Kemal Kılıçdaroğlu, leader of the main opposition Republican People’s Party (CHP), attracted criticism on social media after he vowed on Thursday to reinstate former officials removed from their jobs by emergency decree-laws if they win the next general election “unless those people were involved in terrorism,” local media reported on Friday.
Following an abortive putsch on July 15, 2016, the Turkish government declared a state of emergency and carried out a massive purge of state institutions under the pretext of an anti-coup fight. More than 130,000 public servants, including 4,156 judges and prosecutors, as well as 29,444 members of the armed forces, were summarily removed from their jobs for alleged membership in or relationships with “terrorist organizations” by emergency decree-laws subject to neither judicial nor parliamentary scrutiny.
Former civil servants were not only fired from their jobs; they were also banned from working again in the public sector and getting a passport. The government also made it difficult for them to work formally in the private sector. Notes were put on the social security database about dismissed public servants to deter potential employers.
Decree-law victims took to Twitter after Kılıçdaroğlu’s remarks, criticizing him for using the same vague “terror” definition as Turkish President Recep Tayyip Erdoğan and his Justice and Development Party (AKP) government, which paved the way for their victimization, and questioning the real meaning behind the words “unless they were involved in terrorism.”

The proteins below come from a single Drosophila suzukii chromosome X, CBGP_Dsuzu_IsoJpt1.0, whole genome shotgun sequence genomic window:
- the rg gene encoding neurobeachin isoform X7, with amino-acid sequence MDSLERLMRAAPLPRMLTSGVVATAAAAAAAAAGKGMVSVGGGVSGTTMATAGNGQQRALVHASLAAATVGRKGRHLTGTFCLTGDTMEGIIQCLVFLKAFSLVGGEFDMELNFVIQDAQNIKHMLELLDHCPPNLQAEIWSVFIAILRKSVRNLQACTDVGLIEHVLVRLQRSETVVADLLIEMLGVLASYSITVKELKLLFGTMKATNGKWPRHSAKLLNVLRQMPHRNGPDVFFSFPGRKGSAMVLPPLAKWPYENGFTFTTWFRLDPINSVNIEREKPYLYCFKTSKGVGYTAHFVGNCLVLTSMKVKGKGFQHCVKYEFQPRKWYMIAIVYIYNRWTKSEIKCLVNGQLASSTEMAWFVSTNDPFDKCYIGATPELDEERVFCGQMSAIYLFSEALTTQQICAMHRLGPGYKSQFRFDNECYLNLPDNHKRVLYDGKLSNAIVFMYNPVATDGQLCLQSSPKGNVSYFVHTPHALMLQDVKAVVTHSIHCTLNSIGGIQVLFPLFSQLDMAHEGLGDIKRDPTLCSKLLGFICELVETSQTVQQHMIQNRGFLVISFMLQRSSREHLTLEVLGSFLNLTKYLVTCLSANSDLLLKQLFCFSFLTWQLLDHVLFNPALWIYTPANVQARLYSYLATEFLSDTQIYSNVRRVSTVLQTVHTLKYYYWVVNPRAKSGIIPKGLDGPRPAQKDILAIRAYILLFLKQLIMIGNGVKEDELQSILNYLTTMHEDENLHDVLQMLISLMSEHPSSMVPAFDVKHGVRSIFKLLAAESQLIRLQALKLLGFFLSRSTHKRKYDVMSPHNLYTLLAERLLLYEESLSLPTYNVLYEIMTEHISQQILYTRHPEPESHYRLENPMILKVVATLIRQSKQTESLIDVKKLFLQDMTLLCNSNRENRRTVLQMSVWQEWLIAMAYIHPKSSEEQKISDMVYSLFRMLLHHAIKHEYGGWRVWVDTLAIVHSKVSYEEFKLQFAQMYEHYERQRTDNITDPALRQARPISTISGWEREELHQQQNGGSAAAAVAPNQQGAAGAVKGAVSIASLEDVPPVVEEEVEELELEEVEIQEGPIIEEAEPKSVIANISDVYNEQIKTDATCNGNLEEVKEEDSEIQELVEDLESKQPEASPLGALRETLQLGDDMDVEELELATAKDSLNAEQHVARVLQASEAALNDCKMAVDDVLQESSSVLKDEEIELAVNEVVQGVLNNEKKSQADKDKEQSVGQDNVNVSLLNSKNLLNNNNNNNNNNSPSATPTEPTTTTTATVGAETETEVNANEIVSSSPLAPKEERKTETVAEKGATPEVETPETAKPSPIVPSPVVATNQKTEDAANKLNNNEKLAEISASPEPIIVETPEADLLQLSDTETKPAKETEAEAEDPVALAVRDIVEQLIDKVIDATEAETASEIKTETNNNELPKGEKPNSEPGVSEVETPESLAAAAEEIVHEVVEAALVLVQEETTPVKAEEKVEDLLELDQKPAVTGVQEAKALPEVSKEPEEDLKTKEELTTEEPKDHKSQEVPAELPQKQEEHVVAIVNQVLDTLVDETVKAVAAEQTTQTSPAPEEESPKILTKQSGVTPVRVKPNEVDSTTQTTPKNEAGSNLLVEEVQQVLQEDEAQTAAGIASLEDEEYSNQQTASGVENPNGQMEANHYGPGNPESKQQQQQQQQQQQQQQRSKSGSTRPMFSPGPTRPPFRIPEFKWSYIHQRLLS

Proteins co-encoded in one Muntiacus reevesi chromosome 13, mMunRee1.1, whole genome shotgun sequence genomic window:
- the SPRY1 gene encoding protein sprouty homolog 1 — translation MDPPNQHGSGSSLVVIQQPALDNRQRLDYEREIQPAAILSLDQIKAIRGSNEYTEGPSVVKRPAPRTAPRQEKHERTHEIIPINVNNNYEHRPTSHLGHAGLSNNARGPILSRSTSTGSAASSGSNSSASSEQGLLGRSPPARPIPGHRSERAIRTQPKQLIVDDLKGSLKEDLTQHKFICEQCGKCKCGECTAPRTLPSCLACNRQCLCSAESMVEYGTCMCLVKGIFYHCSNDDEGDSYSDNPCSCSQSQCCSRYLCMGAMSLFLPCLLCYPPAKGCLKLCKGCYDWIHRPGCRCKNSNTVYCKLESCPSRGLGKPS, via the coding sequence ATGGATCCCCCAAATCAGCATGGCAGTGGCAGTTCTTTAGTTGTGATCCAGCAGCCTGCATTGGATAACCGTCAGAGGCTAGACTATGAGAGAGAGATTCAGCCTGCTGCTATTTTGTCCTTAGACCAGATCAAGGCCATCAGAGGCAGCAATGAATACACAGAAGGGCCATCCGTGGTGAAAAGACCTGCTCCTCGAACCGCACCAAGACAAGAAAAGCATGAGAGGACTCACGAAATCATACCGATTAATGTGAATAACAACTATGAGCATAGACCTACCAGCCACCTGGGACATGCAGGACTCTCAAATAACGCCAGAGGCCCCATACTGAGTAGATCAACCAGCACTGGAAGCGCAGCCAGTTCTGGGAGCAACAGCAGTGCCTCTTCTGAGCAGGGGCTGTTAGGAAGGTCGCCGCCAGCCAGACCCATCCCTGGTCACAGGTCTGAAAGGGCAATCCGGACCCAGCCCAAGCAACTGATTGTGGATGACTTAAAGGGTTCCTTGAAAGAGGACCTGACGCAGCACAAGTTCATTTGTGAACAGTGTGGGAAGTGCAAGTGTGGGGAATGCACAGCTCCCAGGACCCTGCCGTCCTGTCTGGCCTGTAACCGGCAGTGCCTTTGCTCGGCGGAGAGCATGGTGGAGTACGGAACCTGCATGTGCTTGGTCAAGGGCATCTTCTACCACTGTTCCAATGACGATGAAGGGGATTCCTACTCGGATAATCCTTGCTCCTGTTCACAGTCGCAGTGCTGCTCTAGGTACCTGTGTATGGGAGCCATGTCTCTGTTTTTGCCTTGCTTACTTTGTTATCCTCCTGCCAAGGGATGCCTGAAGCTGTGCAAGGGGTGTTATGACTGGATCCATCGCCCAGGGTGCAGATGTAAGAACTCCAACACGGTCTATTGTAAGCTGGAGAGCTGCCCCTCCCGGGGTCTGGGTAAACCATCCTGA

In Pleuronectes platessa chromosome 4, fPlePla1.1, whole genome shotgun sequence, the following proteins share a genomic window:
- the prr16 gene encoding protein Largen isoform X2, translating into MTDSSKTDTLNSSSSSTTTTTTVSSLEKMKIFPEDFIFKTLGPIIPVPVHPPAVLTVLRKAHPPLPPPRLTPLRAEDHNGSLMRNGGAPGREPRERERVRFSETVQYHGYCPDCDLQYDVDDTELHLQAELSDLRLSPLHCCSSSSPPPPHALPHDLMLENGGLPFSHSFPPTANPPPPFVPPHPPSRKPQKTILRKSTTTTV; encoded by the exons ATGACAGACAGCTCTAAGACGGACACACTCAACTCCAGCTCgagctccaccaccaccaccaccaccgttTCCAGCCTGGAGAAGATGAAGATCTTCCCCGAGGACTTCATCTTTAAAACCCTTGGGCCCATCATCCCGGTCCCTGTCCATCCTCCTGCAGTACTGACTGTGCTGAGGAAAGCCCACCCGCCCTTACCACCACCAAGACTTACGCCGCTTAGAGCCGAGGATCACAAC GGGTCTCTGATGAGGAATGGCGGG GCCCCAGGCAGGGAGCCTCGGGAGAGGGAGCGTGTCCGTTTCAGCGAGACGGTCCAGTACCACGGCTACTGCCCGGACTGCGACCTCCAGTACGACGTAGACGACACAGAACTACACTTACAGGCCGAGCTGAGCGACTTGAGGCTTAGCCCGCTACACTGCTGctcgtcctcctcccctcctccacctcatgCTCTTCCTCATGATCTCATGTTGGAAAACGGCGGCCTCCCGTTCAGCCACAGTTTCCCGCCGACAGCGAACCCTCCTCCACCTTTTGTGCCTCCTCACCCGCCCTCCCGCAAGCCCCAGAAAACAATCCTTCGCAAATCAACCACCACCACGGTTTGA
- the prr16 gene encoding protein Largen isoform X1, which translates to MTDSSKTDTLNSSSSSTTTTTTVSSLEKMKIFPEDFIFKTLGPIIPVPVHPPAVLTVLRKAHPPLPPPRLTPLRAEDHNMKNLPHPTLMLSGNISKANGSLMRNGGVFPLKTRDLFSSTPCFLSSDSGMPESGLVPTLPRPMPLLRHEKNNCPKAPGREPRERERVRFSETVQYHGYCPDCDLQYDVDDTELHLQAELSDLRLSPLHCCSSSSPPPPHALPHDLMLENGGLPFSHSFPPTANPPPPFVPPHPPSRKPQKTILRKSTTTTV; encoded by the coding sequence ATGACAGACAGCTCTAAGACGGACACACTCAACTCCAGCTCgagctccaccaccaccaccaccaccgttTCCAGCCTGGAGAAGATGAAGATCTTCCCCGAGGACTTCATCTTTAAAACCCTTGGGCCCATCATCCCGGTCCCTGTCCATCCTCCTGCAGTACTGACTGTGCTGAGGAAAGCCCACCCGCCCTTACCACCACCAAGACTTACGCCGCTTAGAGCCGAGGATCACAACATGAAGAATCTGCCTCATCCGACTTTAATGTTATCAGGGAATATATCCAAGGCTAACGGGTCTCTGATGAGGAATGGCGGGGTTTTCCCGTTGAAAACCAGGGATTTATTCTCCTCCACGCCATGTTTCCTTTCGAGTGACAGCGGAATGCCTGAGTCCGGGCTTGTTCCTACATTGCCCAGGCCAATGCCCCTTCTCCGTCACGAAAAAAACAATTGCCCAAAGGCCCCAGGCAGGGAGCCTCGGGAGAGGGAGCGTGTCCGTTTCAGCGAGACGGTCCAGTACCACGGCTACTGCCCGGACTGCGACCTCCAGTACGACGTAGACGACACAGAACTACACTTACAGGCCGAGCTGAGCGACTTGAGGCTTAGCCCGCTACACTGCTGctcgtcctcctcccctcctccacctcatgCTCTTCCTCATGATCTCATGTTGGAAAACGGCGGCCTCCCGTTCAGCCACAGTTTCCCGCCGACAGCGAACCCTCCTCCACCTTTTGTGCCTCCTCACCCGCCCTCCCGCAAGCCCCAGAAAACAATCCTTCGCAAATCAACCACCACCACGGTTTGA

“Can you explain your definition of ‘terror’ Mr. Kılıçdaroğlu? [I’m asking this] because those who rule the state consider almost half of the country terrorists,” a Twitter user said.
“I wonder what Mr. Kılıçdaroğlu meant by ‘terror.’ I hope it’s not such actions as subscribing to certain newspapers and magazines or being a customer of a certain bank or enrolling [children] in some prep schools,” another user commented.
Following the failed coup of July 15, 2016, the Turkish government accepted such activities as having an account at the now-closed Bank Asya, one of Turkey’s largest commercial banks at the time, and using the ByLock mobile phone app, subscribing to the Zaman daily or other publications affiliated with members of the Gülen movement, inspired by Islamic preacher Fethullah Gülen, as benchmarks for identifying and arresting alleged followers of the faith-based movement on charges of membership in a terrorist organization.
Erdoğan, who has been targeting followers of the movement since the corruption investigations of December 17-25, 2013 that implicated then-Prime Minister Erdoğan, his family members and his inner circle, designated the movement as a terrorist organization and intensified the crackdown on its members following the coup attempt that he accused Gülen of masterminding. Gülen and the movement strongly deny involvement in the abortive putsch or any terrorist activity.
The Turkish government’s vague “terror” definition ended up launching hundreds of thousands of terrorism investigations into hundreds of thousands of people, primarily members of the Gülen movement. Most dismissed civil servants are also accused of links to the Gülen movement, although there were many others who belonged to other opposition groups.
Since the attempted coup, Erdoğan has been accusing more and more of his opponents and the groups opposing his decisions of being “terrorists,” a move seen by critics as a growing attempt to reinforce his authoritarian governance.